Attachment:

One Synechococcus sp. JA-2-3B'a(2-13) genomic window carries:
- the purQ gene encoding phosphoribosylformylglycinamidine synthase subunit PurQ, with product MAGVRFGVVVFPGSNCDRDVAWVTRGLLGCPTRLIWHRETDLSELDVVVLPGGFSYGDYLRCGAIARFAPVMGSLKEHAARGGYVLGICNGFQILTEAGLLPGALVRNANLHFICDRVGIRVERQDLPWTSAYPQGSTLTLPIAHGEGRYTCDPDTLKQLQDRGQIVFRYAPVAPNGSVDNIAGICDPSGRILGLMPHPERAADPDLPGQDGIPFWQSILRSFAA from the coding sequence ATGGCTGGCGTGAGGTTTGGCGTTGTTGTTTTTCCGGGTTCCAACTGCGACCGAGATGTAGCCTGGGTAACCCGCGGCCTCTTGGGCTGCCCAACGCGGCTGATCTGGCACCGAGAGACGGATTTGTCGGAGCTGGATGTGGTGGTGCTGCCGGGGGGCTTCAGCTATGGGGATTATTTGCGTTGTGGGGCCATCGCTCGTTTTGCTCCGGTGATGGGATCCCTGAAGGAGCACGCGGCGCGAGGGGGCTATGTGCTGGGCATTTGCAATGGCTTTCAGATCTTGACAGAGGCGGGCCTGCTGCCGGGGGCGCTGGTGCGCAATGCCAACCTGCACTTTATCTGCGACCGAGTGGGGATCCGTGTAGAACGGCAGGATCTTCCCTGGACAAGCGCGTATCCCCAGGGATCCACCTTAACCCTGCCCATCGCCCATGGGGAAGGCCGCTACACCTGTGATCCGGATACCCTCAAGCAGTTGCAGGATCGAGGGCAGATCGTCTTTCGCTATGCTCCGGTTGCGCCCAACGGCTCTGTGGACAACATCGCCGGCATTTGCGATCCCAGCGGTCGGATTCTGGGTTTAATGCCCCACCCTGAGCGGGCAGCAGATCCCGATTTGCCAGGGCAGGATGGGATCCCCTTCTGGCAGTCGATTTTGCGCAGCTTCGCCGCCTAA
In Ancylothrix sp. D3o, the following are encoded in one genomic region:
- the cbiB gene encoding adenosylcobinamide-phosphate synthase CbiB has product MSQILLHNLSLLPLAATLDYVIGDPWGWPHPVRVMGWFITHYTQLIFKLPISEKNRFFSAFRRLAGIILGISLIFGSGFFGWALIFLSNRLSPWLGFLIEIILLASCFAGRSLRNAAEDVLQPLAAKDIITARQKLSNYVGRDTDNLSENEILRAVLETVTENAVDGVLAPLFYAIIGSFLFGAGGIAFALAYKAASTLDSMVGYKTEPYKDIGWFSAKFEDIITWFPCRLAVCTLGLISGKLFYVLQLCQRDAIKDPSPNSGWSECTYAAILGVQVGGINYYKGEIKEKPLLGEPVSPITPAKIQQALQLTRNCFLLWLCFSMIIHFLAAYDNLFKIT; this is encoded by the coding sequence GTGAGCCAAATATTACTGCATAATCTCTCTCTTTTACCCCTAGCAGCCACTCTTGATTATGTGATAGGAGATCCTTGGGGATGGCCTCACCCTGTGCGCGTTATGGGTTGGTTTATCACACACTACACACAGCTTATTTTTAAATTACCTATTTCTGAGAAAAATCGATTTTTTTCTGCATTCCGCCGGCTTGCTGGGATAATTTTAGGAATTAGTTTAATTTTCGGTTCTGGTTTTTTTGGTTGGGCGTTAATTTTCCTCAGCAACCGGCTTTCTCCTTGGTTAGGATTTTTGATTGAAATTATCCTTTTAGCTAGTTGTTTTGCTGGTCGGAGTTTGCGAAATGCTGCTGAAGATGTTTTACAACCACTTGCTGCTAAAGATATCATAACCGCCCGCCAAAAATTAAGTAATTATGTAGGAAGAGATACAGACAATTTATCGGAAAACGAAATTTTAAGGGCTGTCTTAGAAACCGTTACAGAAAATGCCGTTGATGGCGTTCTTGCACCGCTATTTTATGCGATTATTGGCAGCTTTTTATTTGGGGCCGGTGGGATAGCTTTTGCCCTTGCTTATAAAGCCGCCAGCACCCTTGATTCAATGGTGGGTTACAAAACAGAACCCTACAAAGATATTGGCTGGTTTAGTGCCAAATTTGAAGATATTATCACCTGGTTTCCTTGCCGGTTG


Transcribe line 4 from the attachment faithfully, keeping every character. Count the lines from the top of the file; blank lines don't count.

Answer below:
- the cbiB gene encoding adenosylcobinamide-phosphate synthase CbiB has product MSQILLHNLSLLPLAATLDYVIGDPWGWPHPVRVMGWFITHYTQLIFKLPISEKNRFFSAFRRLAGIILGISLIFGSGFFGWALIFLSNRLSPWLGFLIEIILLASCFAGRSLRNAAEDVLQPLAAKDIITARQKLSNYVGRDTDNLSENEILRAVLETVTENAVDGVLAPLFYAIIGSFLFGAGGIAFALAYKAASTLDSMVGYKTEPYKDIGWFSAKFEDIITWFPCRLAVCTLGLISGKLFYVLQLCQRDAIKDPSPNSGWSECTYAAILGVQVGGINYYKGEIKEKPLLGEPVSPITPAKIQQALQLTRNCFLLWLCFSMIIHFLAAYDNLFKIT; this is encoded by the coding sequence GTGAGCCAAATATTACTGCATAATCTCTCTCTTTTACCCCTAGCAGCCACTCTTGATTATGTGATAGGAGATCCTTGGGGATGGCCTCACCCTGTGCGCGTTATGGGTTGGTTTATCACACACTACACACAGCTTATTTTTAAATTACCTATTTCTGAGAAAAATCGATTTTTTTCTGCATTCCGCCGGCTTGCTGGGATAATTTTAGGAATTAGTTTAATTTTCGGTTCTGGTTTTTTTGGTTGGGCGTTAATTTTCCTCAGCAACCGGCTTTCTCCTTGGTTAGGATTTTTGATTGAAATTATCCTTTTAGCTAGTTGTTTTGCTGGTCGGAGTTTGCGAAATGCTGCTGAAGATGTTTTACAACCACTTGCTGCTAAAGATATCATAACCGCCCGCCAAAAATTAAGTAATTATGTAGGAAGAGATACAGACAATTTATCGGAAAACGAAATTTTAAGGGCTGTCTTAGAAACCGTTACAGAAAATGCCGTTGATGGCGTTCTTGCACCGCTATTTTATGCGATTATTGGCAGCTTTTTATTTGGGGCCGGTGGGATAGCTTTTGCCCTTGCTTATAAAGCCGCCAGCACCCTTGATTCAATGGTGGGTTACAAAACAGAACCCTACAAAGATATTGGCTGGTTTAGTGCCAAATTTGAAGATATTATCACCTGGTTTCCTTGCCGGTTG